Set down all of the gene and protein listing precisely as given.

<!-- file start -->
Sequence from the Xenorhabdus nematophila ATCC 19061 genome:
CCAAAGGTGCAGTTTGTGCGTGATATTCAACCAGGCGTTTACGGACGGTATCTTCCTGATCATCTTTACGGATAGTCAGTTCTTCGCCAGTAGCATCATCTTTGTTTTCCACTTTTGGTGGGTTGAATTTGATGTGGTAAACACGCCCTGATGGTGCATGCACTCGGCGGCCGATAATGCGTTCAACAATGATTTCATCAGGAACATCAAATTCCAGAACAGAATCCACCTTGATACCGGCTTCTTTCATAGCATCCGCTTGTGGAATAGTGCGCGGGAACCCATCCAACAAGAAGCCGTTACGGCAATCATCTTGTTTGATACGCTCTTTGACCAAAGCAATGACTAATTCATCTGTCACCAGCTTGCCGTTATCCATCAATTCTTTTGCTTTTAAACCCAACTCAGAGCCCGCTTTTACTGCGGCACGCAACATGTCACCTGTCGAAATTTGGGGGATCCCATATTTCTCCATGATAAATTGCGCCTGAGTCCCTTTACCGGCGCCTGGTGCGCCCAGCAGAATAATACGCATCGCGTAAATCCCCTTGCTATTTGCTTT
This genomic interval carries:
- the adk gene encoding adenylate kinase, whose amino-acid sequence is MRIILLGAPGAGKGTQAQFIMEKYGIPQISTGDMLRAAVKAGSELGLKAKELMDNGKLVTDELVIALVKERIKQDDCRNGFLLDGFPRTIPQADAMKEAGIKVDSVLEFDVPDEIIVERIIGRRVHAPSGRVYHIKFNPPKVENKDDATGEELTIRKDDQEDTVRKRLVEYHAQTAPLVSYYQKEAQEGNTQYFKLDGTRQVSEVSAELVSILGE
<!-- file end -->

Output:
Sequence from the Xenorhabdus nematophila ATCC 19061 genome:
CCAAAGGTGCAGTTTGTGCGTGATATTCAACCAGGCGTTTACGGACGGTATCTTCCTGATCATCTTTACGGATAGTCAGTTCTTCGCCAGTAGCATCATCTTTGTTTTCCACTTTTGGTGGGTTGAATTTGATGTGGTAAACACGCCCTGATGGTGCATGCACTCGGCGGCCGATAATGCGTTCAACAATGATTTCATCAGGAACATCAAATTCCAGAACAGAATCCACCTTGATACCGGCTTCTTTCATAGCATCCGCTTGTGGAATAGTGCGCGGGAACCCATCCAACAAGAAGCCGTTACGGCAATCATCTTGTTTGATACGCTCTTTGACCAAAGCAATGACTAATTCATCTGTCACCAGCTTGCCGTTATCCATCAATTCTTTTGCTTTTAAACCCAACTCAGAGCCCGCTTTTACTGCGGCACGCAACATGTCACCTGTCGAAATTTGGGGGATCCCATATTTCTCCATGATAAATTGCGCCTGAGTCCCTTTACCGGCGCCTGGTGCGCCCAGCAGAATAATACGCATCGCGTAAATCCCCTTGCTATTTGCTTT
This genomic interval carries:
- the adk gene encoding adenylate kinase, whose amino-acid sequence is MRIILLGAPGAGKGTQAQFIMEKYGIPQISTGDMLRAAVKAGSELGLKAKELMDNGKLVTDELVIALVKERIKQDDCRNGFLLDGFPRTIPQADAMKEAGIKVDSVLEFDVPDEIIVERIIGRRVHAPSGRVYHIKFNPPKVENKDDATGEELTIRKDDQEDTVRKRLVEYHAQTAPLVSYYQKEAQEGNTQYFKLDGTRQVSEVSAELVSILGE